Dan answered his phone.  He had missed a call while we were eating dinner.  His grandfather began: "Dan, I'm afraid I have some bad news."

*        *        *

People say that the busy-ness right after a death absorbs you, and I found that to be true.  We had to retrieve his parents' cars--one was in the shop, and one was at a small airport (we did not know which ariport and visited two before finding the correct one) and plan a family funeral, a public memorial service, and a commemorative military ceremony.  We had to move all of their belongings out of their house on the Ft. McNair base quickly, since the house was needed by another family.  We had to begin settling the estate, making sure that we uncovered every bank account and insurance policy, that we cancelled every credit card and magazine subscription.  We were doing, doing.  We did not have much time or space for thinking.  That was okay by us.

*        *        *

Grief did catch up with us (as it always does), but my grief was of course much different than Dan's.  My grief was for Dan's sake, not my own.  I never did know Joe and Sue very well and could not miss them as I would my own parents or dear friends.  They were good, kind, big-hearted people, but because Dan and I were still young in our marriage, they had not yet made a significant imprint on my life, which helped me to appreciate all the more how much they had a firm hold on Dan.  Dan and I were--still are, I suppose--still babies, adjusting to being married and beginning a family unit of our own.  Not that he would have loved his parents less as he grew older, but he would have become less dependent on them, less shaped by them, less beholden to them--and more committed to our marriage.  We were in the process of leaving and cleaving.  Joe's and Sue's deaths sped it along.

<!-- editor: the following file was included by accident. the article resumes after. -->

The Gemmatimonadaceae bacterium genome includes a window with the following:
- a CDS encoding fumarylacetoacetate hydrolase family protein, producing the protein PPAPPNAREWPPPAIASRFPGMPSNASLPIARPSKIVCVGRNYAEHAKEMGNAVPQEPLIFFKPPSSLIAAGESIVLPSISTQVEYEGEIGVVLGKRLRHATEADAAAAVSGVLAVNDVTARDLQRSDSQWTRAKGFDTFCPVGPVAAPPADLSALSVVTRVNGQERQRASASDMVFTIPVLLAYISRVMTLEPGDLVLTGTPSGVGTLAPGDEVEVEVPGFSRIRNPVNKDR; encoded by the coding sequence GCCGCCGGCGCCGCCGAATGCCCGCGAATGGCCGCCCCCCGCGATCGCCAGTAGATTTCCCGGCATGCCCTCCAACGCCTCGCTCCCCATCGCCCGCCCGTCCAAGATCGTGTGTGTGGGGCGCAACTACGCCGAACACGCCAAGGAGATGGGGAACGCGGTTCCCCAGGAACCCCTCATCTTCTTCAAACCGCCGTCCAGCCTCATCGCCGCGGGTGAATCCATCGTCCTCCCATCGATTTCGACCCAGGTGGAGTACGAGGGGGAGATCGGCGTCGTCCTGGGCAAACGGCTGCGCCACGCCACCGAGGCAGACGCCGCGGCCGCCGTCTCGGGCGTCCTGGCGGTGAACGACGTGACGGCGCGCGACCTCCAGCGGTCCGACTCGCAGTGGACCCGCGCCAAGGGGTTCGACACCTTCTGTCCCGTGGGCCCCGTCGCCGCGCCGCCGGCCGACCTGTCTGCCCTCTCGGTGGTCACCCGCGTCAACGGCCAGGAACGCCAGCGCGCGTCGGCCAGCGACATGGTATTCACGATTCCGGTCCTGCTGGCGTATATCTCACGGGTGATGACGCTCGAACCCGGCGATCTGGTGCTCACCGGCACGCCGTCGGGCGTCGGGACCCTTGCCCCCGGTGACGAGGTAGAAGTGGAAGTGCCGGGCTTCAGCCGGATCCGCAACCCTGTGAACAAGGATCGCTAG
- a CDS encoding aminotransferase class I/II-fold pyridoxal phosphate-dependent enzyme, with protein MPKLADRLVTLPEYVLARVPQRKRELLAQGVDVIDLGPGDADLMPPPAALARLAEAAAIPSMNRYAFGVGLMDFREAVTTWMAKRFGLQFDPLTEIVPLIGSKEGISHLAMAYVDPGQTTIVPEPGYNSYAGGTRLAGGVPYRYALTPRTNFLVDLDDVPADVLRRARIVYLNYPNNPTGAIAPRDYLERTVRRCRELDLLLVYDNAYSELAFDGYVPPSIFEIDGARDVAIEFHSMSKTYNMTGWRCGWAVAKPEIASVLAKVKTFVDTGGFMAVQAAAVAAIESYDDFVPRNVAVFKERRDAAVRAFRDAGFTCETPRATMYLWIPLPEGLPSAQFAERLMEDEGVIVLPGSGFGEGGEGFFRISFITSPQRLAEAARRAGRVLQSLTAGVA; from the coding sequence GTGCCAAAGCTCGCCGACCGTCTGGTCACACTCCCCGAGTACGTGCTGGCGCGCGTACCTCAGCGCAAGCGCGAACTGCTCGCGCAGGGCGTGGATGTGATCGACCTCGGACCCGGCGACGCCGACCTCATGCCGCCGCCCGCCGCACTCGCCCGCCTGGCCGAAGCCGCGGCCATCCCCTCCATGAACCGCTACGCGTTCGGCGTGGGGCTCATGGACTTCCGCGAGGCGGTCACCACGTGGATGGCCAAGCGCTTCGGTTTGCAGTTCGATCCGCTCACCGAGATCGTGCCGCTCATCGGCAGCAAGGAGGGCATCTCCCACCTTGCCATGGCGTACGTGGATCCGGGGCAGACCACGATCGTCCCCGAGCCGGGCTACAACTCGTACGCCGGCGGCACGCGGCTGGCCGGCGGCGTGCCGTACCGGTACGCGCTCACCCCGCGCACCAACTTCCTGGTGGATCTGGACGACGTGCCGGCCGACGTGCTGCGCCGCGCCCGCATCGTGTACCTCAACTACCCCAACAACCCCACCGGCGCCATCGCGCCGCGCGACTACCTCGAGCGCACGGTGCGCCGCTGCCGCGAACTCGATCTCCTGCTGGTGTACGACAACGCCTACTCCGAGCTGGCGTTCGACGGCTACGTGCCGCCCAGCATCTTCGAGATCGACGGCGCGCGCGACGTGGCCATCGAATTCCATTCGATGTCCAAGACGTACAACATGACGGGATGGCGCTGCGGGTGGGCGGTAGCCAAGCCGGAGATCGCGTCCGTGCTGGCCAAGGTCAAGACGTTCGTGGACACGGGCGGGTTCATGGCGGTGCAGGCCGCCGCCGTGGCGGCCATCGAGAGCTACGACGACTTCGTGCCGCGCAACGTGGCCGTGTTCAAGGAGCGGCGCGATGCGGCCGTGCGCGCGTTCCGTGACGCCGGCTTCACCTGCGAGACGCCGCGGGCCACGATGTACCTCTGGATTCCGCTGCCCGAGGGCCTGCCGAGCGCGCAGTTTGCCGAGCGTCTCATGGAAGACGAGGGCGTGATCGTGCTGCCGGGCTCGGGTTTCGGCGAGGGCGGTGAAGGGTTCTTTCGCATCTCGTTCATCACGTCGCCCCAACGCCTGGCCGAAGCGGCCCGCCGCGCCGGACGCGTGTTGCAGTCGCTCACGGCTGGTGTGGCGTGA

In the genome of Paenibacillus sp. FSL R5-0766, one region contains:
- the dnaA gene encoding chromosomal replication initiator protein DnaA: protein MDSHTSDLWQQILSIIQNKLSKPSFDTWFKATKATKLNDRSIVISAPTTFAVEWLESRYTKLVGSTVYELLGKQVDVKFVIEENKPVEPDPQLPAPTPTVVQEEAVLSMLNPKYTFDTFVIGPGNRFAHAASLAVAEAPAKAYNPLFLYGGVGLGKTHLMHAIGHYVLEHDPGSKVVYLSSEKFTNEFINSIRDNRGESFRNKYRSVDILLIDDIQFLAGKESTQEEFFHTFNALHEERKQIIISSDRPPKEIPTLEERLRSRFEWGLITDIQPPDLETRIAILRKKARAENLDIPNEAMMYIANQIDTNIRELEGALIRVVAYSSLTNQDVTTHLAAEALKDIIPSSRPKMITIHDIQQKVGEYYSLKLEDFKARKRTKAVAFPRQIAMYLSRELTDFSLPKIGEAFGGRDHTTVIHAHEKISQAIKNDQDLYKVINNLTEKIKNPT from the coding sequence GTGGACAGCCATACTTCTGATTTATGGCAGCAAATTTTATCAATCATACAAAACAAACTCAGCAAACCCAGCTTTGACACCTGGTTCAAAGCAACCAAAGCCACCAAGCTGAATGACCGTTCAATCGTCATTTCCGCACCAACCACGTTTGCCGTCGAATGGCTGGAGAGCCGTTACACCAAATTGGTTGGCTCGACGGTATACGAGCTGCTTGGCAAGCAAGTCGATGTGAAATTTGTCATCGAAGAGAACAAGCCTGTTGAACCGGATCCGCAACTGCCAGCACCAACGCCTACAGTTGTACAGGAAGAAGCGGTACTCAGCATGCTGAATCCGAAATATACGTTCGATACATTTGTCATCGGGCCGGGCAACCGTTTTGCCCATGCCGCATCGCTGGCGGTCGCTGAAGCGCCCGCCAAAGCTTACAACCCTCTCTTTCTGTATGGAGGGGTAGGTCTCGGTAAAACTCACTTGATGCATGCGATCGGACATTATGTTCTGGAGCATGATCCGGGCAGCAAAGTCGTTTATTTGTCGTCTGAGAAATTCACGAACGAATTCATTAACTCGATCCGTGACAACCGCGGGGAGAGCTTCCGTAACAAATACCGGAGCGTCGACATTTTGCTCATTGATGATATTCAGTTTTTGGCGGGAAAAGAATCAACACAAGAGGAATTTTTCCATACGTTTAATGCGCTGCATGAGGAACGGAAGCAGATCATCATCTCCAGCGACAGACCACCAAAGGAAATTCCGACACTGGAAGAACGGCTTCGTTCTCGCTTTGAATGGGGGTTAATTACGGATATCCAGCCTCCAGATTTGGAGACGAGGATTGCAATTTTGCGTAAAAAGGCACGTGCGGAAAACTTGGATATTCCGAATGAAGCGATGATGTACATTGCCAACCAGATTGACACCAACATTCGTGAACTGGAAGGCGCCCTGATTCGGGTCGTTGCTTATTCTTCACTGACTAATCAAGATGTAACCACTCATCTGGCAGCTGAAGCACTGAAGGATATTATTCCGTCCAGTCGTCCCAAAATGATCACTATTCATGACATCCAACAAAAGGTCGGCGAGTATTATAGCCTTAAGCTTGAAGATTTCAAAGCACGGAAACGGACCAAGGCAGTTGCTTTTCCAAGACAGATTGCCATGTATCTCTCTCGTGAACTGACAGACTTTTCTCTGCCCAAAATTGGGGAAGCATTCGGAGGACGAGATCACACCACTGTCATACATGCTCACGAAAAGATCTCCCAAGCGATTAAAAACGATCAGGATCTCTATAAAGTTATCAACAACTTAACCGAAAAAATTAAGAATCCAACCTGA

*        *         *